Horses & Life
Winter. Much shoveling, hauling water, wood, solving issues. Time for reading, learning. Thinking.
Connecticut Barrel Horse (page now titled Secret Whisper Farm) Facebook page, linked here. For additional information call Dave (203) 650-6123 or Helen (203) 650-3900. Story about the open practice at Old Bethany Airport, here (from 2016).
Find your own dream in or out of the saddle. Here are more than a few places, people and groups listed to help you connect to a horse or place that may take you places, help you learn more. (And there is always more to learn.)
Green Mountain Horse Association has posted listings of events by category online from pleasure rides to shows and eventing but also driving, dressage, and conditioning for endurance rides. The GMHA 65-acre facility in South Woodstock, Vermont, is home to this 501(c)(3) non-profit organization, founded in 1926. GMHA is also committed to education, offering a variety of clinics and camps for adults and young riders.
Bridle Path Conservancy is a non-profit group dedicated to the preservation, enhancement and acquisition of multi-purpose, passive-use, recreational trails in Connecticut. For more information, contactus@BPConservancy.org.
The New England Horsemen’s Council is the six New England states joined together in a cooperative interest to encourage and promote all horse-related activities. For information call (603) 887-6342 or visit nehc.info.
CT Draft Horse Rescue Facebook page linked here for details plus contact information about the ongoing efforts for this non-profit organization.
Need a new place to explore? Links to state parks and horse trails in Connecticut, Maine, Massachusetts, New Hampshire, New York, Rhode Island, and Vermont, are listed on the Connecticut Horse Council Web site. The information is comprehensive and includes national areas to consider. Here is the link to get you there; the detailed information is more than halfway down the page.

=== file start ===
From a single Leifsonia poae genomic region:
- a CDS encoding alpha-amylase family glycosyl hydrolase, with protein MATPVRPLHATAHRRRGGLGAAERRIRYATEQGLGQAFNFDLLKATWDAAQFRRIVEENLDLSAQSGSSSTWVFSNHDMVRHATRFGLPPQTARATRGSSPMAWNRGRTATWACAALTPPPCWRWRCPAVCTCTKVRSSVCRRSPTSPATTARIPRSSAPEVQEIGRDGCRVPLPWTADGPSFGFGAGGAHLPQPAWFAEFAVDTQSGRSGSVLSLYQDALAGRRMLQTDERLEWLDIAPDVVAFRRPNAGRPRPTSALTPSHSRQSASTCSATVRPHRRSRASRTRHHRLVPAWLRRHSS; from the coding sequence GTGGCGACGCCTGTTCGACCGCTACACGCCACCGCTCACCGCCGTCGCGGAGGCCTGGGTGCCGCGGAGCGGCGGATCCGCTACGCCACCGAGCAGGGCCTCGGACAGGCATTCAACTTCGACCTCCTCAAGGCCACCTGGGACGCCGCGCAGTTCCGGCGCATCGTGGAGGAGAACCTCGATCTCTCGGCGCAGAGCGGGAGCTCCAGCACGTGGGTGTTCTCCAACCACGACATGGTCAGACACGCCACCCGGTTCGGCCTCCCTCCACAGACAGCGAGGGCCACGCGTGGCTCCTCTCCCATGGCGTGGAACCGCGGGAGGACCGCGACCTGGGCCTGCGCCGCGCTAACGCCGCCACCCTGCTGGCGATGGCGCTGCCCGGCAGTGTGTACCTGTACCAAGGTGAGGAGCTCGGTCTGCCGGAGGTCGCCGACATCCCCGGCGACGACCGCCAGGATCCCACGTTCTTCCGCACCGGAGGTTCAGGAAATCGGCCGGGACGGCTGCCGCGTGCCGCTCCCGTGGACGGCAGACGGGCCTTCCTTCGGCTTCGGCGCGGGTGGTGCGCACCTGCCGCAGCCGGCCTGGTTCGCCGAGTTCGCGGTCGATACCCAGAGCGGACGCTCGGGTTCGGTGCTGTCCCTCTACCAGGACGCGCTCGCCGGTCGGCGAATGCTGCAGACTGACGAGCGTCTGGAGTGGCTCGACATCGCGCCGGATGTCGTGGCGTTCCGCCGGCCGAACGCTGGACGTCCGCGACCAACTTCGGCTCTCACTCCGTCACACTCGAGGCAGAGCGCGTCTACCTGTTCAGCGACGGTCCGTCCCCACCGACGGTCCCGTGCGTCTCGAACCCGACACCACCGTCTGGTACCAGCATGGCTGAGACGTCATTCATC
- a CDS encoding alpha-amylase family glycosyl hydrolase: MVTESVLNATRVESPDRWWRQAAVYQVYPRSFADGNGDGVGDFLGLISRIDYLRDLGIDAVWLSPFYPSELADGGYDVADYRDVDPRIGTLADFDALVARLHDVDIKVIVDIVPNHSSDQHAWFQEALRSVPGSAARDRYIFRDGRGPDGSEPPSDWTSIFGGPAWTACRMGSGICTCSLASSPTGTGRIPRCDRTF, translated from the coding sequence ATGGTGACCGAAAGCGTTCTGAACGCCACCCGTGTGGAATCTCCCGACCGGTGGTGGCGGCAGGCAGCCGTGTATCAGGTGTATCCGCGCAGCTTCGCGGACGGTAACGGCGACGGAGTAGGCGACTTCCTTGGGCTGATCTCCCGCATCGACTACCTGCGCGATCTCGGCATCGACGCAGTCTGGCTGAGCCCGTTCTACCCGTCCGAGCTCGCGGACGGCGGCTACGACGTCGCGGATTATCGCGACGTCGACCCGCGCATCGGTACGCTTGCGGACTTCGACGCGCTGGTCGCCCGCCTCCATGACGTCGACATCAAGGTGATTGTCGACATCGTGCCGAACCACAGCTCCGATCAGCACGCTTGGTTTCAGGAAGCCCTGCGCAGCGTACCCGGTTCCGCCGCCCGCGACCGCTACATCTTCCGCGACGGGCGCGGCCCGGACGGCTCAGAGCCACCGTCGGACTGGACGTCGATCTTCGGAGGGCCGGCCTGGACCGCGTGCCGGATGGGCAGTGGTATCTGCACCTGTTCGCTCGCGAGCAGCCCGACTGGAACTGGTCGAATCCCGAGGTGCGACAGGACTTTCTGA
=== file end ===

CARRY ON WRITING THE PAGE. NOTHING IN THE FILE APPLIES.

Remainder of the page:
Should long-distance rides your joy, the Vermont Equine Endurance Riding and Driving Association (VERDA) members host competitive trail rides and drives, endurance rides, and clinics to “better the performance and health of the trail horse and rider” – if you’re not ready to ride or drive yet, consider volunteering as they welcome people who want to help and learn. Contact is Jenny Kimberly, (802) 674-5384. Here’s a link to the American Endurance Ride Conference NorthEast Region calendar. While on the site, look over the Endurance Rider’s Handbook which includes a checklist in the proper care of the horse before, during and after long distance riding.
There are only two emotions that belong in the saddle; one is a sense of humor and the other is patience. – John Lyons
The Connecticut Valley Driving Club (CVDC) members promote the enjoyment of “all aspects of carriage and sleigh driving by providing historical context, offering educational and sporting opportunities, and encouraging safety” – and they welcome horse people and all equine breeds and sizes. “You do not have to know how to drive to belong, nor even own a horse. Our club is friendly and is a fun place to learn and meet others with the same interests. Drivers are the friendliest of horse people, always looking out for each other or lending a hand.” – from the CVDC site.
To spread the word about your group’s event, news of interest, or seminars open to the public, send information to email@example.com. Include a contact name and e-mail or phone number. Imaging queries should be sent to the attention of the publisher. For listings or press coverage, give at least two weeks in advance for consideration.
Remember, equines are good for human beings. Riding, driving, or simply working with an animal from ponies to mules, donkeys or horses – each can provide balance to life’s problems and dilemmas. Bring patience and kindness with you to share. No matter if you are learning how to pick a hoof with confidence, practicing basic skills or training to advance to the next level in any discipline – all you learn is beneficial for body, mind and soul.
Choose to share your knowledge to give back and that work will return to you tenfold.
Will never forget miles and miles of backwoods Florida backcountry trails – riding a willing Quarter horse mare, a faithful feist at our heels. Always. Nothing like it, exploring and seeing wildlife up close, swimming clear creeks (no saddle) with an equine and canine for company – hearing the loud plop of a snake falling off a tree limb and S-curving by on its way somewhere else.
“A lovely horse is always an experience…. It is an emotional experience of the kind that is spoiled by words.” – Beryl Markham